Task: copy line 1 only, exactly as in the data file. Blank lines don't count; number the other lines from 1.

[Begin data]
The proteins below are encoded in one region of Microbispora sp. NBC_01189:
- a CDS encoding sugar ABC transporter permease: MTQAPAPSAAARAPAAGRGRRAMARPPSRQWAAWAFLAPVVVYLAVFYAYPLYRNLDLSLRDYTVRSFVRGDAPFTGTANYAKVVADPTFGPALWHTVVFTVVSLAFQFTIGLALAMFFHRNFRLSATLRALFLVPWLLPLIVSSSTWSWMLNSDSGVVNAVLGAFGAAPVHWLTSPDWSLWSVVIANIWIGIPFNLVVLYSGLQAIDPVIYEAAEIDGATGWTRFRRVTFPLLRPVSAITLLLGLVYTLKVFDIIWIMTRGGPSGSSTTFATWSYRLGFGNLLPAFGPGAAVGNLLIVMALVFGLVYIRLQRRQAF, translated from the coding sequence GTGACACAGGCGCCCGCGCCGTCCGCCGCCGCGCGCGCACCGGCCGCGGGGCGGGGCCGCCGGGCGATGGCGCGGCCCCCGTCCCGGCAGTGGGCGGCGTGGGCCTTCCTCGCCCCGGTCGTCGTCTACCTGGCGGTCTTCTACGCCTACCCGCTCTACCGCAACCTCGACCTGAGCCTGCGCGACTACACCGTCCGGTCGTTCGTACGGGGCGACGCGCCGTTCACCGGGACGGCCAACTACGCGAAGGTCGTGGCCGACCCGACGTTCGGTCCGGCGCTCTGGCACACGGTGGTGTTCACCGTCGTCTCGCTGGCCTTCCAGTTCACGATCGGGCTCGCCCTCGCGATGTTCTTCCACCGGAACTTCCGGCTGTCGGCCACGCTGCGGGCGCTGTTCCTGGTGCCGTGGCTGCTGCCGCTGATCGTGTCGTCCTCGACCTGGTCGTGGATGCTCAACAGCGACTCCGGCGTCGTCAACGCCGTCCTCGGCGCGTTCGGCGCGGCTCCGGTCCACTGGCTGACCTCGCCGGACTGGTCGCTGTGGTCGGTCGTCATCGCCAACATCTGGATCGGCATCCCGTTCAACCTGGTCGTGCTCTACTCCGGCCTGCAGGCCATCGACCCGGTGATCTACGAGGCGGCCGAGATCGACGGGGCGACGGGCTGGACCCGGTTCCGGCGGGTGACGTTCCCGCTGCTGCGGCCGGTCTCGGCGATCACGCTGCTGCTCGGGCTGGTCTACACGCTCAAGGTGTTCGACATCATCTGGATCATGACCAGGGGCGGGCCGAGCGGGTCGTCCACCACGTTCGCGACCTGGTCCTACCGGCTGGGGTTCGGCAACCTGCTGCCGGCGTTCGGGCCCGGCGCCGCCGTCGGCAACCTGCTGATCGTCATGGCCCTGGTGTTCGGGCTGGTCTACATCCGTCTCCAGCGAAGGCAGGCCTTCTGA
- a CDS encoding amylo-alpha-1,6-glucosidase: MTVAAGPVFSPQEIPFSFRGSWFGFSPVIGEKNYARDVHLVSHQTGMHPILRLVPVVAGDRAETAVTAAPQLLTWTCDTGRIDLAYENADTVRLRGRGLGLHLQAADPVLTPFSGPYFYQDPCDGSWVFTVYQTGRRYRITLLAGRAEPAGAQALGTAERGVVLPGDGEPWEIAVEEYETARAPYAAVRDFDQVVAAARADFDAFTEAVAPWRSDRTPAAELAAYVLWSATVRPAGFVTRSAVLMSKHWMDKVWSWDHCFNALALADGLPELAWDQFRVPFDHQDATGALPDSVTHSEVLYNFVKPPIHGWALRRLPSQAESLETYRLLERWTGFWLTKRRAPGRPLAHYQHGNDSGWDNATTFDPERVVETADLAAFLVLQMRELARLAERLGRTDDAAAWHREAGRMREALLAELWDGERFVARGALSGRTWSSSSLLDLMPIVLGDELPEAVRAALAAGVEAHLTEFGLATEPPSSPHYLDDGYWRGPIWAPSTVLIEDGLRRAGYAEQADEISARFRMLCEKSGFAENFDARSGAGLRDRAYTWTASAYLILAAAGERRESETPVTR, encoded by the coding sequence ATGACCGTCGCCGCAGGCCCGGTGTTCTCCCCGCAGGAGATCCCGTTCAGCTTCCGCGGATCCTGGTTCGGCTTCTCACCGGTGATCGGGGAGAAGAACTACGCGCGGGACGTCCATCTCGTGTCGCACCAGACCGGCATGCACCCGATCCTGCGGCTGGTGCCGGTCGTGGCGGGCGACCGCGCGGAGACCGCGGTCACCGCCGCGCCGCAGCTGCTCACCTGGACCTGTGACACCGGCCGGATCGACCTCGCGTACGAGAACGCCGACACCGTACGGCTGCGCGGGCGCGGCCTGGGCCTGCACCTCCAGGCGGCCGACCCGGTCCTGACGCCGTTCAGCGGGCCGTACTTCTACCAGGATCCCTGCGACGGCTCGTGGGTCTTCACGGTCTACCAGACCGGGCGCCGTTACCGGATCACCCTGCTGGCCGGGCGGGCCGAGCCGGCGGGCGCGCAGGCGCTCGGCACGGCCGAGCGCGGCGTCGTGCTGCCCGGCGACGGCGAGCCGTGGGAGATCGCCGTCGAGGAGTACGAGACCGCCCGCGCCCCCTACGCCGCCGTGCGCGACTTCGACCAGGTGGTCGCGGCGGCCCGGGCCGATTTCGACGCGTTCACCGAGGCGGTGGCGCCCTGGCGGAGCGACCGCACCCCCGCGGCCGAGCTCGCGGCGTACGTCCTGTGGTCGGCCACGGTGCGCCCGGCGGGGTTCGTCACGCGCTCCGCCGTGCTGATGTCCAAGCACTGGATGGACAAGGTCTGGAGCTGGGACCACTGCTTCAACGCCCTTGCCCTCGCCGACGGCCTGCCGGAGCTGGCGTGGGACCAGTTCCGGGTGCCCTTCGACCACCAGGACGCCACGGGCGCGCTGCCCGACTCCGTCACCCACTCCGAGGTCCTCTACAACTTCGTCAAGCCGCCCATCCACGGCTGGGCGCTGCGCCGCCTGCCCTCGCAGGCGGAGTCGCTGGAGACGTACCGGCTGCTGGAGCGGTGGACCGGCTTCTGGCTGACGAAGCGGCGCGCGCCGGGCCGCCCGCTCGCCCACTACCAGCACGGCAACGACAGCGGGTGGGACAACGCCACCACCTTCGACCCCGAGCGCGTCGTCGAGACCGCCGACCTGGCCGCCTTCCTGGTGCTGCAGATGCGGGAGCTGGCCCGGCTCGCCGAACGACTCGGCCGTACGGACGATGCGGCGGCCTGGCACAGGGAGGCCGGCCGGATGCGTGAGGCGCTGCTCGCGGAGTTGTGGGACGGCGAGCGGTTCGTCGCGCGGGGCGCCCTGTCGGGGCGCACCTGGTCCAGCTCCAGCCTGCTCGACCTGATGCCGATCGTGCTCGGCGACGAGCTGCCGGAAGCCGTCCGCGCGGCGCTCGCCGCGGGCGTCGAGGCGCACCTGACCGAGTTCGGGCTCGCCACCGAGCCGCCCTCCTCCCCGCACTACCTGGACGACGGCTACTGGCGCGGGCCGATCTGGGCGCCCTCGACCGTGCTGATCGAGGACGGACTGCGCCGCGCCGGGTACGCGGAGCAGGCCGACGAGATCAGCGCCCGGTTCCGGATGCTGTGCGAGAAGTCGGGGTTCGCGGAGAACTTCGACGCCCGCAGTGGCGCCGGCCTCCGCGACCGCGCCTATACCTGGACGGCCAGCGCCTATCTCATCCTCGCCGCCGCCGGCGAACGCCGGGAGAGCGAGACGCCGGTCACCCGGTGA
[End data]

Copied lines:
The proteins below are encoded in one region of Microbispora sp. NBC_01189: